After graduating from BGGS, Sarah Cowley (2006), enrolled to study a Bachelor of Social Science majoring in Development at The University of Queensland.
Sarah held a number of volunteering roles while completing her studies, including working for Brisbane-based not-for-profit, International Day of Peace Alliance Inc (IDPA).
However, after graduating her career plans hit a roadblock when funding cuts to the community sector meant jobs for graduates were scarce.
‘Fortunately, a position opened up at Thiess. This corporate role was extremely beneficial as it taught me the importance of people management—it doesn’t matter if you are a huge conglomerate or a small NGO—you need to manage your people properly if you’re going to be successful,’ Sarah said.
After 12 months behind a desk, Sarah was desperate for field experience in the development sector, and in early 2014 she took up a three-month placement at Life and Hope Association in Siem Reap, Cambodia. At the same time, she changed roles from IDPA to Armed with the Arts Inc—a larger and more established not-for-profit with an almost identical charter to IDPA.
‘I had an extremely supportive boss at Thiess who encouraged me to go, and soon my three months turned into a one-year stint, including travel and work in Vietnam, Nepal and India.’
During her five years as a board member and project manager at Armed with the Arts Inc, Sarah facilitated the Peace Crane Project in classrooms around the world.
‘Our team was also selected to attend the 2017 United Nations’ International Day of Peace Event in New York, an event attended by UN Secretary General, Mr António Guterres, and Dr Jane Goodall.
‘I was fortunate to be a guest speaker to talk about the Peace Crane Project and Armed with the Arts’ role in contributing to global peace in front of hundreds of participants—a life goal ticked!’ Sarah said.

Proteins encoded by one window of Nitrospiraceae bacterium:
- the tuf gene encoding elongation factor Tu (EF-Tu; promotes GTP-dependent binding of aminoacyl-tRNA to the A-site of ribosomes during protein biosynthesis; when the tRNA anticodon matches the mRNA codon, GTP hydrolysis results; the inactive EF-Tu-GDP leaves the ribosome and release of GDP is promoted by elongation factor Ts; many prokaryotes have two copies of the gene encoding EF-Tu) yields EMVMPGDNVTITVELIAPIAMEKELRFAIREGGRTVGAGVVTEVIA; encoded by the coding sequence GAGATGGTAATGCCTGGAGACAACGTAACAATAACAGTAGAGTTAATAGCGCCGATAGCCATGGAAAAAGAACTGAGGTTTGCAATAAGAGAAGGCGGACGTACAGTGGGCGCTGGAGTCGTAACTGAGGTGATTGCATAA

Despite her success, Sarah realised that while she had learned a lot and understood community development at depth, she lacked a deep understanding of the legal frameworks that prevented action against human rights violations.
This came about as she had worked with women and girls who had suffered at the hands of corrupt police and officials, in countries with little or no support for the vulnerable.
‘One harrowing story I’ll never forget is of a woman who knew her sister was murdered by her husband, but the police wrote it as suicide in the official report and no charges were ever laid.
‘Sadly, this is not that uncommon, but my first-time hearing this was very unsettling. It also ignited a need for me to know more about how this could be possible. That’s when I enrolled in a Masters of International Law and Human Rights at the United Nations University for Peace.’
In 2018, Sarah’s work in global peace building was recognised by Soroptimist International, with an award for Young Woman of the Year. This year also marked her return to the corporate world and Sarah found herself back in Cambodia, this time working as the Group Corporate Communications Manager for ISI GROUP.
Earlier this year, as the coronavirus outbreak grew into a pandemic, she found herself at the forefront of the company’s COVID-19 Emergency Response, and with more than 2000 staff across eight businesses in the group, her role was critical.
‘I was focussed on our communications strategy, managing a team to execute this, and making sure all of our people were informed, aware and supported during this time.
‘Thankfully, our response was extremely successful, with no cases of COVID-19 at work and an overall sense of security within our large team.’
Despite containing the health crisis at work, on a personal level a different story was unfolding for Sarah, her partner, MG, and their 14-month-old daughter, Zara.
‘My fiancé, who is from Nigeria, was visiting family there when the authorities gave 48-hours’ notice that the borders were closing due to the worsening situation. MG was unable to leave in time and suddenly we found ourselves separated.’
At the time they had no idea how long this would last, and soon days turned into weeks, and then months.
Sarah believes her life as a global citizen steeled her, MG and Zara for their time apart, but she is very thankful to the local community for their support for her and her daughter.
‘Thankful, yes, but not surprised. Cambodia is extremely family focussed; everyone is so understanding of having children around.
‘Zara is really young, so I don’t think she will remember these experiences, however I do think developmentally she has benefitted from our lifestyle.
‘The environment is really positive and free, so I think having that experience has helped form her into the little girl she is becoming.’
Now that her family is reunited, and the world is learning to live with COVID-19, Sarah has this advice for those struggling with their own challenges: ‘I think overall, you make the most of whatever circumstance you are in. If you chose to see the bad sides (which is very easy), then that’s what you’ll see. But if you adjust your lens and focus on the benefits, then that is what you experience instead.’